To create his first feature film, multimedia artist Xu Bing winnowed thousands of hours of publicly streamed CCTV surveillance footage down to an eighty-minute volley between the banal and the miraculous in contemporary China. The result, Dragonfly Eyes (2018), presents a gonzo noir-melodrama grafted onto the dazzlingly low-fi spectacle of muddy security images. Xu shuffles us from Youtube-ready "Whoa shit!" clips of natural disasters to the crushing tediousness of cubicle life to public suicides and back again, simultaneously marveling and squirming at the idiot eyes' static gaze.
Xu's delirious plot (courtesy of poet Zhai Yongming and writer/director Zhang Hanyi) might have suited Republic Pictures or George Kuchar in their respective heydays. At the outset, Qing Ting (voiced by Liu Yongfang) abandons her studies at a Buddhist monastery for a position in a massive dairy factory. Loner Ke Fan (voiced by Su Shangqing) becomes smitten with her and the two move to an unnamed, unreal metropolis sutured together from hundreds of security feeds from across the country. Qing Ting is fired from a dry cleaning operation after a run-in with a wealthy client. In response, Ke Fan provokes a series of violent encounters with the woman and her family. He's imprisoned and loses contact with Qing Ting, who undergoes extensive plastic surgery and becomes Xiao Xiao, a livestream celebrity. Ke Fan solves the mystery of his beloved's new identity upon his release, but she disappears soon after he inadvertently reveals her secret to the world. His final move is too fun to spoil.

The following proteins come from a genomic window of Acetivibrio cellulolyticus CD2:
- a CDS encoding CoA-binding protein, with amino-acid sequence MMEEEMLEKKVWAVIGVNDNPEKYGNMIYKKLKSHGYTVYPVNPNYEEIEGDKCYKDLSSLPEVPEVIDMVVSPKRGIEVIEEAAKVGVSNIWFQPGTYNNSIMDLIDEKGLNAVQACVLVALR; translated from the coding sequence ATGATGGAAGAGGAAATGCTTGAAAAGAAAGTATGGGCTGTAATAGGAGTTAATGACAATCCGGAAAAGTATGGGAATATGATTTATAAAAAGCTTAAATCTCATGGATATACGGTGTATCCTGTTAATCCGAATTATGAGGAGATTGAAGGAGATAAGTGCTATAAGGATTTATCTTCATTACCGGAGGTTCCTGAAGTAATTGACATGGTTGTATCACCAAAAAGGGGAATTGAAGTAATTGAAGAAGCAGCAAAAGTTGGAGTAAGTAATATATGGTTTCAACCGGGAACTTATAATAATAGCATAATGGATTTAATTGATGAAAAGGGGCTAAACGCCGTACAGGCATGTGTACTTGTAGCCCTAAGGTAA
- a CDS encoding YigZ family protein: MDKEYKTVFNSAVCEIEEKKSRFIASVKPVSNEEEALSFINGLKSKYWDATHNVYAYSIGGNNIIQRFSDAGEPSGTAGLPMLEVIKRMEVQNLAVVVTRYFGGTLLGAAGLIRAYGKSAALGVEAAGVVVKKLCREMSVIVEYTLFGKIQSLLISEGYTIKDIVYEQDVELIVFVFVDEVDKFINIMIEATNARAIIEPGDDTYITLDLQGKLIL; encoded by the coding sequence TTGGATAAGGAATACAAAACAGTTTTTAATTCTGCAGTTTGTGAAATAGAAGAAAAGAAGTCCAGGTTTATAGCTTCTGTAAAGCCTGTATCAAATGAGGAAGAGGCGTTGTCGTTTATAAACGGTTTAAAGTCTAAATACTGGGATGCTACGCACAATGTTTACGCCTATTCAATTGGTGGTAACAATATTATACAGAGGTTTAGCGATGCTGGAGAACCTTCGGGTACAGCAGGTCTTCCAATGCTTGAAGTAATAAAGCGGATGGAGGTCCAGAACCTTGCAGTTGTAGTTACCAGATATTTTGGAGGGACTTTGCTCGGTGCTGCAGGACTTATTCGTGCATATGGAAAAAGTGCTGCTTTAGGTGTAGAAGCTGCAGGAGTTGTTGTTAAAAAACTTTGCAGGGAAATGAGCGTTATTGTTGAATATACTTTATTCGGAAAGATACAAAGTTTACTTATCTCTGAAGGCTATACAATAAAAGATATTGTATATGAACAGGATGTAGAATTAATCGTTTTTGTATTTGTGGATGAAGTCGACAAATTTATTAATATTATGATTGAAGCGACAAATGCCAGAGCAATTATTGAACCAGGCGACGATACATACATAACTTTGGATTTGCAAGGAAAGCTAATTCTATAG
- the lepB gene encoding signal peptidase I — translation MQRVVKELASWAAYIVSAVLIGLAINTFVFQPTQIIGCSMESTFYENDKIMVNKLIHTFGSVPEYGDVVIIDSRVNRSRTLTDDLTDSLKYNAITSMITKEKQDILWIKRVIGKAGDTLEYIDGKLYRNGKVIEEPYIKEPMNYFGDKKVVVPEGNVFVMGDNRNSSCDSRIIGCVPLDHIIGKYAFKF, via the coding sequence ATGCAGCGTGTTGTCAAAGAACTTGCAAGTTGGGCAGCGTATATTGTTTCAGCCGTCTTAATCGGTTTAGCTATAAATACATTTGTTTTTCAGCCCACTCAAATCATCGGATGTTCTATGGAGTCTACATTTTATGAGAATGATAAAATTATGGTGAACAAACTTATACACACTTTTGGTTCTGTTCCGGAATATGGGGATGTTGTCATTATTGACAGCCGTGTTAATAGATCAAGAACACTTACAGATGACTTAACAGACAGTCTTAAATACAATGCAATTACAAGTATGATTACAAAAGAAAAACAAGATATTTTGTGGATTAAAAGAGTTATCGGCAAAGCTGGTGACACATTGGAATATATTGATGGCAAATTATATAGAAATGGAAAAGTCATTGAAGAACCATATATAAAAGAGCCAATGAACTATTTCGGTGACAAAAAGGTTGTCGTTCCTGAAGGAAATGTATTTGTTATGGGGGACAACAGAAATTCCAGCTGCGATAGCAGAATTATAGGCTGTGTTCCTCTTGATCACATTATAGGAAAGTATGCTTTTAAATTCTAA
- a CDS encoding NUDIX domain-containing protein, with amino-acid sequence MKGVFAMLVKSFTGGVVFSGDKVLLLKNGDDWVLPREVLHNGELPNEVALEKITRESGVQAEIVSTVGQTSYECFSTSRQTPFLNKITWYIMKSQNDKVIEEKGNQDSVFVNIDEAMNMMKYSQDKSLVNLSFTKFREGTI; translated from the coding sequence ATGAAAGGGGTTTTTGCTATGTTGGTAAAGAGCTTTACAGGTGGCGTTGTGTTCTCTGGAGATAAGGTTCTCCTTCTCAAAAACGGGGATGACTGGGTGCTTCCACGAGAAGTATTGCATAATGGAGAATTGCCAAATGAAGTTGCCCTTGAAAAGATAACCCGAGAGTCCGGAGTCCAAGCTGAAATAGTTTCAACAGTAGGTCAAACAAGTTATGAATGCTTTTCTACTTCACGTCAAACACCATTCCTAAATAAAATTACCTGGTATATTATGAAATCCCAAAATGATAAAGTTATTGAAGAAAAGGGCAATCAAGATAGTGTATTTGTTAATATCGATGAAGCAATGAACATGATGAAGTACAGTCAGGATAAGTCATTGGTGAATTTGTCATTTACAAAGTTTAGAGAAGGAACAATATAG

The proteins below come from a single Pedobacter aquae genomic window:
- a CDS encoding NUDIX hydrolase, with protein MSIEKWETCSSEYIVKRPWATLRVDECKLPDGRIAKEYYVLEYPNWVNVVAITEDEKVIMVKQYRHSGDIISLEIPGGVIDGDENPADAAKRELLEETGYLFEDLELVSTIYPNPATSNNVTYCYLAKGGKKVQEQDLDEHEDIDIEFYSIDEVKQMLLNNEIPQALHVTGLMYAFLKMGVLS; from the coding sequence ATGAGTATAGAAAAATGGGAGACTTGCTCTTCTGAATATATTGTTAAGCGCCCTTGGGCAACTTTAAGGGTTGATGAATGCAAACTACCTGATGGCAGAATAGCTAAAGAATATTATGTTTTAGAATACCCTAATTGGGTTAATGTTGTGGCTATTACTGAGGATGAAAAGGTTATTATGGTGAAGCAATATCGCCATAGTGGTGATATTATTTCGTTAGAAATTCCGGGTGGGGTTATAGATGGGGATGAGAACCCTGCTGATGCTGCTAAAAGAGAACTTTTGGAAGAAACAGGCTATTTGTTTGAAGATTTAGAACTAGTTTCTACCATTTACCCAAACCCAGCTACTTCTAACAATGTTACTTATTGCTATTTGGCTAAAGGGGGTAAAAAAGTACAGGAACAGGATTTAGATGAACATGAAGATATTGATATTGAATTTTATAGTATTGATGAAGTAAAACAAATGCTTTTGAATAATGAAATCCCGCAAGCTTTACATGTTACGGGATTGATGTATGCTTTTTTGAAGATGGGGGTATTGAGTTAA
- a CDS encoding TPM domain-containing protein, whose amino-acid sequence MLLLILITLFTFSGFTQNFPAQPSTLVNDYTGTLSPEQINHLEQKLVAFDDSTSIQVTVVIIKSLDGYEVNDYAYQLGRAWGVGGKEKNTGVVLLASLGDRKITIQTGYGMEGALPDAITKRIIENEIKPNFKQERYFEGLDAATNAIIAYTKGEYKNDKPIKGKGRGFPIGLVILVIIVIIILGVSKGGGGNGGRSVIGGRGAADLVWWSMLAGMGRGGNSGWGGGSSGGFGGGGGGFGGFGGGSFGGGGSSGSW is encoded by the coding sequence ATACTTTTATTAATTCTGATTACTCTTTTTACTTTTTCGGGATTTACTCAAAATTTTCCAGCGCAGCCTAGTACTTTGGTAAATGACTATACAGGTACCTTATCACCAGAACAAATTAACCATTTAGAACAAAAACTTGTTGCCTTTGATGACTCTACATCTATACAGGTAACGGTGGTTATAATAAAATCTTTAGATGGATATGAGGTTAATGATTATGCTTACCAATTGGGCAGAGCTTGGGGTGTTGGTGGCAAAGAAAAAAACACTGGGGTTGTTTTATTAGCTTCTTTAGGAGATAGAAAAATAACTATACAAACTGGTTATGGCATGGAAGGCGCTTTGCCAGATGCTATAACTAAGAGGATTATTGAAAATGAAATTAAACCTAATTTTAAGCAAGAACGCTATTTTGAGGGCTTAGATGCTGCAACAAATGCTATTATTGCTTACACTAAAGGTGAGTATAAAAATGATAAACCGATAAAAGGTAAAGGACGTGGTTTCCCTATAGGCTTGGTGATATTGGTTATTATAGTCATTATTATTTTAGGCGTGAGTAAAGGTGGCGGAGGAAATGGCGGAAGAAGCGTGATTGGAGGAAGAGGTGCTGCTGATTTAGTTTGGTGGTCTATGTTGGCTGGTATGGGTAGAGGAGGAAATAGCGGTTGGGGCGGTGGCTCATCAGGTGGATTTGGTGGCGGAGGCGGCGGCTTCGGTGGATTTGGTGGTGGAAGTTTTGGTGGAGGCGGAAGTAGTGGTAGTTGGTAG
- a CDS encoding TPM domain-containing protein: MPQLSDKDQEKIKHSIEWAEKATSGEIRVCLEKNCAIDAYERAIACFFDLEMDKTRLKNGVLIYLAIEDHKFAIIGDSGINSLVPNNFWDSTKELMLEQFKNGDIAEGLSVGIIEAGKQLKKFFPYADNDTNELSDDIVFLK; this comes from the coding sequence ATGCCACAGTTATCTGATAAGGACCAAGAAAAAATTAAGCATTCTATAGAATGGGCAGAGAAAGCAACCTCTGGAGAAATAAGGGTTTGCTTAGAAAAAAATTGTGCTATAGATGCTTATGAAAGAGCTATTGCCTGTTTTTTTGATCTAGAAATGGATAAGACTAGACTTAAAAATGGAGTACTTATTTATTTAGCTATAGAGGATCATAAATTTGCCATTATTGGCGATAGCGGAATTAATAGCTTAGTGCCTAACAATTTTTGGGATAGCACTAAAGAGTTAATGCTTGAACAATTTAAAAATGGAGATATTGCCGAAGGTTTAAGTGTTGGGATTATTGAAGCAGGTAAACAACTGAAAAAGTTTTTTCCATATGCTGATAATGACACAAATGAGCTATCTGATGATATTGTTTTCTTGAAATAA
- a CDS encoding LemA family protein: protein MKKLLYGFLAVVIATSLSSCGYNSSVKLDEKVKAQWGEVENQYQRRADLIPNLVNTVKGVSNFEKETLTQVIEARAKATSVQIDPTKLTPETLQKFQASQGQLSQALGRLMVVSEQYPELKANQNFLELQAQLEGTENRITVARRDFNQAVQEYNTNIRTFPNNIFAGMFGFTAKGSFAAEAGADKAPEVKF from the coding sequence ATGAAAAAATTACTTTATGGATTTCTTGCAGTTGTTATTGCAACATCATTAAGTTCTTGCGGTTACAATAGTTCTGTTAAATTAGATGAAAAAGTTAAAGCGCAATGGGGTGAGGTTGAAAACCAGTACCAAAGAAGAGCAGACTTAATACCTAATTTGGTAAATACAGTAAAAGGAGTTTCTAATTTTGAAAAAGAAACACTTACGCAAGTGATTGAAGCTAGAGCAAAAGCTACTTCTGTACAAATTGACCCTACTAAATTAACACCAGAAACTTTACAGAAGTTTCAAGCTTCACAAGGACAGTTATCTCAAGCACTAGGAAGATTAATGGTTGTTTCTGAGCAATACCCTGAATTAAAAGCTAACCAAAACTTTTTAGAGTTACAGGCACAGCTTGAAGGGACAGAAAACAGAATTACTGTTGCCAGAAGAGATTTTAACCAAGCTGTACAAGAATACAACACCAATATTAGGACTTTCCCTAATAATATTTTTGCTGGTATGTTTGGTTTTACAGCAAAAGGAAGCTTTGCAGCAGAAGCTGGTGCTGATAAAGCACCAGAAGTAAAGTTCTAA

Their voices remain consistent, but both characters wear dozens of faces throughout the film, which is above all a tour through Chinese public life: workplace cafeterias, apartment complex hallways, intersections, plazas, police stations, collapsing construction sites. American audiences will be forgiven for scanning the film in search of paranoiac thrills concerning Big Brother, but Xu's tone is relatively subdued. His interest rests in the eroding discrepancies between reality and its mediated double. Surveillance is no longer the strict purview of the state, but a matter of ubiquitous social hygiene.